• CPM

      I didn’t give my fiance an ultimatum, but I was honest with him about how much his delay was hurting me, and asked him to give me a timeline. It was really important to me that he be the one to propose, because we’d been talking about marriage for 3 1/2 years and I needed to know that he was doing it of his own initiative, not because I wore him down or pressured him into it. It was a quasi-surprise. I had an idea of when it might happen, which helped me prepare emotionally for engagement– going from “I’m ready for this thing that won’t happen anytime soon” to “I’m ready and it’s imminent” was more difficult than I expected!

      I must admit that in my most desperate moments, I did consider an ultimatum. But I always decided against it because not-marrying him still sounded better than marrying some hypothetical other person. However, we are both young enough that fertility issues haven’t come into play yet… if I were older, things might have played out differently.

      • Rachel

        “I had an idea of when it might happen, which helped me prepare emotionally for engagement– going from “I’m ready for this thing that won’t happen anytime soon” to “I’m ready and it’s imminent” was more difficult than I expected!”

        This has been huge for me–until a few weeks ago, I knew I was ready to get engaged but thought it was several months away. Turns out, my boyfriend had been looking at rings and wanting to pull off a big surprise but couldn’t keep it a secret (and it would have been a real surprise–happy but hard, I think). After a long talk and some joint ring window-shopping (!) I realized I need these few weeks to sit with this new stage of our relationship, feeling like we share this wonderful secret that we’re waiting to share with the world, together. There will still be a quasi-surprise but I already know this emotional preparation will allow me to say yes with an even fuller and happier heart.

    • Marcela

      I was a “you have to propose by X date” person. We had been talking about marriage for a few years by then and there were some big life changes that were on the horizon. I needed a bigger commitment before I felt OK with completely changing my life for him. One day last year he asked how I felt about maybe, possibly, we-don’t-have-to getting engaged in the next three months. I told him that I would be happy with that but only if he actually did it (He had made these kind of claims in the past). He said he would and I got up and put a big old circle on the calendar for him.
      Doing this was how I did exercise agency. How is being clear about my needs not exercising agency?

      • Kristen

        I wish I’d been able to read this post two years ago because maybe I’d have been able to handle the pre-engaged state without issuing an ultimatum. I actually wrote the post on giving an ultimatum to get engaged and I have to say the comments I’m reading here make me feel even better than the great ones on my post.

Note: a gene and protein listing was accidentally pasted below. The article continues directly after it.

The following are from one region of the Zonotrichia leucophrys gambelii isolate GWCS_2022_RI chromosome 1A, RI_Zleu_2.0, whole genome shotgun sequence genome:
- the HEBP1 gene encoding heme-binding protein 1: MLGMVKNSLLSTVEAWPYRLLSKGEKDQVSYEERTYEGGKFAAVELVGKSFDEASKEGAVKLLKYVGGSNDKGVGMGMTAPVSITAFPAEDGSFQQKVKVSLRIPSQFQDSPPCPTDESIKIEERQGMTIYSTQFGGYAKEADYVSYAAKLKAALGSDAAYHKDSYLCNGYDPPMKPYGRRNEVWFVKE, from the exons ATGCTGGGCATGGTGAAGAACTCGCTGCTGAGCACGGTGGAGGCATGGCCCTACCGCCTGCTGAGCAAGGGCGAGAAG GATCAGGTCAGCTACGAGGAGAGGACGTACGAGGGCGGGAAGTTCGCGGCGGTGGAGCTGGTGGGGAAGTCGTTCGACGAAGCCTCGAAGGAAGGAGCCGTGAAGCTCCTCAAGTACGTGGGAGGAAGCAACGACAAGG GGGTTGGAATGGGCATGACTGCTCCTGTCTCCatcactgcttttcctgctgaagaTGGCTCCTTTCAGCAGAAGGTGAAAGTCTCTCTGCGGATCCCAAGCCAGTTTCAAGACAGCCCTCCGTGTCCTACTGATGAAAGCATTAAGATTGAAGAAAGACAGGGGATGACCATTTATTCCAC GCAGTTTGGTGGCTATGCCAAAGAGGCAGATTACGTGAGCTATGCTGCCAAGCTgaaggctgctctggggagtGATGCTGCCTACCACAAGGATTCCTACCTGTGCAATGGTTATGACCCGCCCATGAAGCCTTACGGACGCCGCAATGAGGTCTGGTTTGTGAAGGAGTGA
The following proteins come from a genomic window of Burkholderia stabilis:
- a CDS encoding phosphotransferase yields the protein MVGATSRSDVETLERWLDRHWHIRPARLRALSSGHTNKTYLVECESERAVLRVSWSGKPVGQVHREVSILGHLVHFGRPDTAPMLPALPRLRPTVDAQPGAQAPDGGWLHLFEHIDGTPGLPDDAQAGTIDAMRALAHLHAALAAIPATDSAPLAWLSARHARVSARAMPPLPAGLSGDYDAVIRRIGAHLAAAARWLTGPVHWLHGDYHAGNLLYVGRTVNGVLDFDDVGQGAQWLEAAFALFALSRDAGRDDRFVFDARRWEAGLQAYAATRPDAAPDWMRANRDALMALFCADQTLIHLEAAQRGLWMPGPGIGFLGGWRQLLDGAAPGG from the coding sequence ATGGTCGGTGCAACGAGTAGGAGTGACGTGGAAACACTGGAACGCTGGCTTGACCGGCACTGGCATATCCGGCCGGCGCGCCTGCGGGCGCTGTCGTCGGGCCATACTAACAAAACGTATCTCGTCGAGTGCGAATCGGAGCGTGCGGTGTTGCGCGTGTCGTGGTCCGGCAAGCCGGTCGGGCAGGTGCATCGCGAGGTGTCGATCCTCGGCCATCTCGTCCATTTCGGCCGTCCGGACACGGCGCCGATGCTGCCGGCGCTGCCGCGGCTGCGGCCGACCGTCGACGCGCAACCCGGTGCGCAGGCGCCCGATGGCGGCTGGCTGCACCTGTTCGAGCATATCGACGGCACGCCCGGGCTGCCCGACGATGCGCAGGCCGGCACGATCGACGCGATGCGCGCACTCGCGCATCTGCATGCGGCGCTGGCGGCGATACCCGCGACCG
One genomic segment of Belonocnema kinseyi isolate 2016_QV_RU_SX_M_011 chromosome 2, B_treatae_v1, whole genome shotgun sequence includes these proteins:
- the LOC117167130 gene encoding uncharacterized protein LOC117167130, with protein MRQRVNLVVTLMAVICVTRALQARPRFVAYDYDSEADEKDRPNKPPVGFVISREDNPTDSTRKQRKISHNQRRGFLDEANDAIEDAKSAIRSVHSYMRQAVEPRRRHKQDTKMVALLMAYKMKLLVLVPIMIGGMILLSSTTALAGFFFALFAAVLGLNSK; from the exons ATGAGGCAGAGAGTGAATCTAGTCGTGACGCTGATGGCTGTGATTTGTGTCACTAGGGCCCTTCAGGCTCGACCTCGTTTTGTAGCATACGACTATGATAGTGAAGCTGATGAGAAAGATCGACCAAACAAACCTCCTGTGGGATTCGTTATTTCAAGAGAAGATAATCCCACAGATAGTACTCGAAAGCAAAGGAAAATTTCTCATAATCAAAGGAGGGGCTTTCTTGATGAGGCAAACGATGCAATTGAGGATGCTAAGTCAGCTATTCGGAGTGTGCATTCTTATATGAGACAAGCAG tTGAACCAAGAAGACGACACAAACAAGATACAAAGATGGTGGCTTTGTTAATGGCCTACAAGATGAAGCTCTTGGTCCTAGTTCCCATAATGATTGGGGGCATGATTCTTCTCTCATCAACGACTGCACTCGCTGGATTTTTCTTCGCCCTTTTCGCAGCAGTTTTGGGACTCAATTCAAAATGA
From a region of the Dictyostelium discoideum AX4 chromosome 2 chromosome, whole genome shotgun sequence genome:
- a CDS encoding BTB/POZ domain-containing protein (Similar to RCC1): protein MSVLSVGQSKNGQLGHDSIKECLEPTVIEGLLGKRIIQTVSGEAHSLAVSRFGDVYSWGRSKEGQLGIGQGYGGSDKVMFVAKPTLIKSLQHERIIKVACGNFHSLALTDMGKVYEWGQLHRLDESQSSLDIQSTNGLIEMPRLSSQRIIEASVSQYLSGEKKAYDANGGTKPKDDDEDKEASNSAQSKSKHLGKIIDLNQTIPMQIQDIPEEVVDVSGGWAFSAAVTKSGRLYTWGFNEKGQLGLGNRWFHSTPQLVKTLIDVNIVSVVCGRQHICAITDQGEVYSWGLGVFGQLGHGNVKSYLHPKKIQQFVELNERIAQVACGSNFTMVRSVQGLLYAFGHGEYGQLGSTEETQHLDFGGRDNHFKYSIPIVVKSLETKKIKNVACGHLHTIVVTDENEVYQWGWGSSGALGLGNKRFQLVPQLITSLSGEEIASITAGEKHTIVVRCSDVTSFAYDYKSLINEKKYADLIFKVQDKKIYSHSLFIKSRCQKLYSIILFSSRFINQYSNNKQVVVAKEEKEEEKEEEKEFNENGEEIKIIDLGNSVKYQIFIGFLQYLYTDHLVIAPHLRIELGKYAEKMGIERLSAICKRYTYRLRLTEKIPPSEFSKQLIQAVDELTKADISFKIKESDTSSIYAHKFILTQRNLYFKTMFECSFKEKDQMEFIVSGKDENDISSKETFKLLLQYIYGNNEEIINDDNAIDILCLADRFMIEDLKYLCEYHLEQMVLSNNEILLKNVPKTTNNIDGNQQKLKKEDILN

In the past, I’ve spoken about being an A Practical Wedding reader in mumbles and embarrassed admission to my friends – because in my world just reading wedding blogs is over the top and too much. This post reminds me how much more support I’ve gotten here in the last two years and how there have been tough life moments for me during that time, completely un-wedding related, and I’ve thought back to some of the stuff I’ve read here to feel stronger and more able to handle anything. I feel super lucky to have found this place and a community of folks who really just want everyone to be happy. This is a place where you are given permission to be happy, and no one is going to laugh at you for it. To someone like me, that kind of support is priceless.

        • “This is a place where you are given permission to be happy, and no one is going to laugh at you for it.”

          Wow…that point really stuck out to me because I just realized how difficult that is to find on the Internet (or in real life). APW is the best.

    • Instead of a “propose by X or we’re through” I told him “propose by X or I’m going to propose to you.” Because I thought he needed to be in charge of the proposal, but also I REALLY WANTED TO MARRY HIM. Ultimately he made me really really believe that he wouldn’t feel emasculated if I did the asking, and I beat him to the punch by ONE DAY. And we have several awesome engagement stories now. So that’s handy.

    • I didn’t give him an ultimatum, but I did initiate a very frank discussion. I left my job, family, and friends to move across the country with my partner, who made it clear that–for him–it was a permanent move. We were in a serious, committed relationship and did discuss the future regularly (if hypothetically) though marriage was never specifically part of the discussion.

      Two years after the move with no evidence that we were moving concretely toward marriage, I scheduled a State of the Union talk. I gave him two weeks notice and a list of topics on the table for discussion (inviting him to introduce topics for discussion as well). The advance notice was key for us, because I knew that I’d spent all of this time thinking deeply about these topics and wanted to give him the chance to do the same. On the scheduled day we spent hours talking our way through Marriage, Children, Combining Finances, Home Ownership, and more. The conversation was emotional and productive, but nothing was truly resolved. I explained that I wanted to get married, and offered up my reasoning (as best I could) behind that desire. I admitted that I didn’t know if I could stay in a relationship if marriage was not an option. He told me that he wasn’t sure if marriage was right for him, and didn’t know how long it would take for him to figure that out. At the end of the day we decided to let everything rest for an unspecified amount of time, and revisit the conversation later.